Geely Versus Ford: Threat from an Emerging Market Multinational to a Market Leader
Guillotin, B. (2018). Geely Versus Ford: Threat from an Emerging Market Multinational to a Market Leader. Ivey Publishing (London, ON, Canada) [Case Study]
Posted: 11 Jan 2019 Last revised: 29 May 2019
Date Written: December 4, 2018
“This country cannot get knocked-out in one punch. We get right back up again. And when we do, the world is going to hear the roar of our engines” asserted Hollywood hero, Clint Eastwood, in a reassuring commercial, sponsored by Chrysler during the 2012 Super Bowl half-time. Two years later, Chrysler would be acquired by Fiat, an Italian automobile manufacturer. The American BIG THREE (General Motors, Ford, and Chrysler) were now the BIG TWO (GM and Ford).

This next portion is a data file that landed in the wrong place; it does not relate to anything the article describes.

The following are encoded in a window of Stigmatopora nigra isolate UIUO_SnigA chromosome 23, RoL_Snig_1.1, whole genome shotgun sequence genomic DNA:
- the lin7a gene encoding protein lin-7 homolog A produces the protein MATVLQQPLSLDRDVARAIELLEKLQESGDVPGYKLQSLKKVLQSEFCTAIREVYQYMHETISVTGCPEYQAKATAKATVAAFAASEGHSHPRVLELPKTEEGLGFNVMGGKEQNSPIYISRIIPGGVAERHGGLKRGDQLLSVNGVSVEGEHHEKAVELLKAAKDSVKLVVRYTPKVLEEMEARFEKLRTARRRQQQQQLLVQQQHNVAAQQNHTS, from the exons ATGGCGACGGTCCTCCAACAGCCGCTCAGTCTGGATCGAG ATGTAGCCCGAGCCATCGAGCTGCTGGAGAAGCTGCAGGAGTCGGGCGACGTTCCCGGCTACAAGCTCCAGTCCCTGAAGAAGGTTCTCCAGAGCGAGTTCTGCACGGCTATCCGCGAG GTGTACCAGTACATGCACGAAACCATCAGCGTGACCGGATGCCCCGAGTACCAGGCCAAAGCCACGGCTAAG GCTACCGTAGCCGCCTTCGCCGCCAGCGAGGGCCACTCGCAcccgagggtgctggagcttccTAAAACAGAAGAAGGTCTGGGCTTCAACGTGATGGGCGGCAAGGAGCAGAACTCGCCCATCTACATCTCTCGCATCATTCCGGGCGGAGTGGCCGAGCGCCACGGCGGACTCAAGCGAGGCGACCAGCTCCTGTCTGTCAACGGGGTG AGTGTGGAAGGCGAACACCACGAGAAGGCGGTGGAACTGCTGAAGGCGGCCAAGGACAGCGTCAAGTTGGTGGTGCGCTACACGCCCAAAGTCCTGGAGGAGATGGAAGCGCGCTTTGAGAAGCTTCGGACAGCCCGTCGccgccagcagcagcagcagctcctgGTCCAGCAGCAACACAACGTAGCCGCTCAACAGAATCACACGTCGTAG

Looking back in the rearview mirror, Tesla (est. 2003 in Silicon Valley) had delivered its first model in 2008, the year of the Global Financial Crisis (GFC) and GM had gone bankrupt in 2009, only to rise again through its 2010 Initial Public Offering. 2010 also marked the time when China passed the US to become the largest auto market in the world and the Geely Automobile Holdings Ltd. (China) [Geely] strategically ventured outside of its home market by acquiring Volvo cars (Sweden) from Ford.
Fast-forwarding to 2017, Geely, bought a controlling stake of 51 per cent in Lotus (UK). Then, a few months later, Geely acquired a US$3 billion stake in truckmaker AB Volvo and took a 10 per cent stake in Daimler (Germany), worth US$9 billion, to become its largest shareholder, as of February 2018. Six months later, at the end of August 2018, Jim Hackett, who had been the Chief Executive Officer of Ford for 15 months, was now faced with a strategic challenge: assessing the level of threat that Geely posed and how to respond to it, if he decided to do so. Would Geely’s February 2018 move endanger Ford’s market position in the US, in China (Ford’s largest foreign market), or both?
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